Gender, drugs and street life explores the way girls and boys of white British origin access and participate in legal and illegal drugs, within the context of supply at the local level. It explores the relationship of children and young people to the local drug market from a gendered perspective, and illustrates how their drug behaviours should be understood in both localised and gendered terms.
The book draws on a two-year ethnographic study of children and young people growing up on ‘Northside’, a small housing estate located on the edge of a large Northern city in England. The book addresses the environment which these young people inhabit, and provides a critical examination of the popular image of the contemporary British housing estate by exploring the political economy of drug dealing and crime at the local level. It also undertakes a detailed exploration and discussion of the gendered nature of drug taking practices and rituals.
By re-engaging with ethnographies this book provides a rich, descriptive account of young people’s drug taking practices and behaviours within the context of supply. It also unveils the gendered meaning and context of drug taking and drug selling.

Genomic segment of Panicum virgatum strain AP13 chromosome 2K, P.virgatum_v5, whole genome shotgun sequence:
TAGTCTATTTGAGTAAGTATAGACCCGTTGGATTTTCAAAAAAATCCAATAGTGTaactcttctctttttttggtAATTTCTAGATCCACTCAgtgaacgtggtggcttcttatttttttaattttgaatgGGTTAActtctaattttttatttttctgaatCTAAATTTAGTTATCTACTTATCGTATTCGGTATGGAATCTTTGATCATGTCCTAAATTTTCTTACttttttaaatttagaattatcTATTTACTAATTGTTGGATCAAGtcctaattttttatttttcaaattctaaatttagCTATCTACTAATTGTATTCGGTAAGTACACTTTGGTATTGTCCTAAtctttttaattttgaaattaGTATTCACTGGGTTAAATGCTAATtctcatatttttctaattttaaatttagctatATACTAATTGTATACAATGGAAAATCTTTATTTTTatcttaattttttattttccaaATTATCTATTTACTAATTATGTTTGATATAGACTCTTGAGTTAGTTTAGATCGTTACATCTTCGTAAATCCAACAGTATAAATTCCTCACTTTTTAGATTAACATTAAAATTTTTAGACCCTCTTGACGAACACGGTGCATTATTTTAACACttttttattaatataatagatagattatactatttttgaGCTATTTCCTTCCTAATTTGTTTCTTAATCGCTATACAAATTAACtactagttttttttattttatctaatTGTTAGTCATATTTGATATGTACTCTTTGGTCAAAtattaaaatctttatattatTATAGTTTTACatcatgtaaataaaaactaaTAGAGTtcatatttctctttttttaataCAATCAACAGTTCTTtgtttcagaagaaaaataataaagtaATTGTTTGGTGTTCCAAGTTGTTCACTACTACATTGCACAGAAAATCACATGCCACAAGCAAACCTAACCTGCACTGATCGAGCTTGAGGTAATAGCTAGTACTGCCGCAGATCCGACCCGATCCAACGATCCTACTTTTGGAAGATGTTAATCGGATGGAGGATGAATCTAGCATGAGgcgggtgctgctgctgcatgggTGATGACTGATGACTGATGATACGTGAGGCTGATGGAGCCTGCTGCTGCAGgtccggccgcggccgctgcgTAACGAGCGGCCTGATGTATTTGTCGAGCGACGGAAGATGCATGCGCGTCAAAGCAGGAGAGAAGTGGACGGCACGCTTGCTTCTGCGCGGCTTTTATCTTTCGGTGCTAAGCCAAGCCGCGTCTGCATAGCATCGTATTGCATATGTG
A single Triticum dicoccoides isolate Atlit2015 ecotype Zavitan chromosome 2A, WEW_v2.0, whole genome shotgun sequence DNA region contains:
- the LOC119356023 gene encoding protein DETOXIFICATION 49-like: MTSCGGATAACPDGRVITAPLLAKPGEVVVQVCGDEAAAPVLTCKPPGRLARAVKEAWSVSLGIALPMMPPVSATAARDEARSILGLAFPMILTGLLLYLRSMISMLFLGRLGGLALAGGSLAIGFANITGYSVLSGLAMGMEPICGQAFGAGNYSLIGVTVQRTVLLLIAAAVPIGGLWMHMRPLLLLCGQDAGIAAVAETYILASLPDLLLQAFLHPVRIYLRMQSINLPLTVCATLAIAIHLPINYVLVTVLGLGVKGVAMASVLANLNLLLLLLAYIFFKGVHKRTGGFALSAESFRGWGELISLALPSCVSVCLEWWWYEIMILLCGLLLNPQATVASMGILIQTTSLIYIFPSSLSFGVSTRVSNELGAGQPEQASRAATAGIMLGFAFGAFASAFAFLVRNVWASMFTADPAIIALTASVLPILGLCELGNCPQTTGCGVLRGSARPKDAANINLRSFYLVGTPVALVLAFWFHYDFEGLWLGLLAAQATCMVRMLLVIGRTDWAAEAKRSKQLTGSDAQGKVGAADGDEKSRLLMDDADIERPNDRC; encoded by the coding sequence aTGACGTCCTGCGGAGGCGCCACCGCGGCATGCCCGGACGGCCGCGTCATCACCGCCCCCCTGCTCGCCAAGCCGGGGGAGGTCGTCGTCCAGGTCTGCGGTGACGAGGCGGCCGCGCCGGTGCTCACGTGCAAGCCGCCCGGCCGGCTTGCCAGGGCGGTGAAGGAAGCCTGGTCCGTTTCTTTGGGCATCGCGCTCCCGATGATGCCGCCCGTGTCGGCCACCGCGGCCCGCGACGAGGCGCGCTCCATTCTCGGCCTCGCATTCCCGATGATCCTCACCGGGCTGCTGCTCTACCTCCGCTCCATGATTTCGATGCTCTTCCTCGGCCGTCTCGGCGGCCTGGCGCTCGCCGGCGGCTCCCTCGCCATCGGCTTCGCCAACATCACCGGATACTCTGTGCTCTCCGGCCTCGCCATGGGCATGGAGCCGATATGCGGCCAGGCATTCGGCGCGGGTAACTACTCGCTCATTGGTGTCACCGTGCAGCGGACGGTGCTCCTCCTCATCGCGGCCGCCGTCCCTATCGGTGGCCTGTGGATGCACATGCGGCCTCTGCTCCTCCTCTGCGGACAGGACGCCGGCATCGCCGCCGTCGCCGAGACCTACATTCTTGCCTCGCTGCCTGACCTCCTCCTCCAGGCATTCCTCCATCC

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Kate O'Brien is Lecturer in Criminology at the University of Kent. Her research interests like in youth and crime, informal economies (particularly drug markets), and women and night time economies. Recent publications include 'Inside Doorwork: Gendering the Security Gaze' in Ryan-Flood and Gill (eds) Secrecy and Silence in the Research Process (Routledge, 2009), and 'Negotiating Violence and Gender: Security and the Night Time Economy in the UK' in Gendrot and Spierenburg (eds) Collection on Historical and Contemporary Violence in Europe (Springer, 2008).
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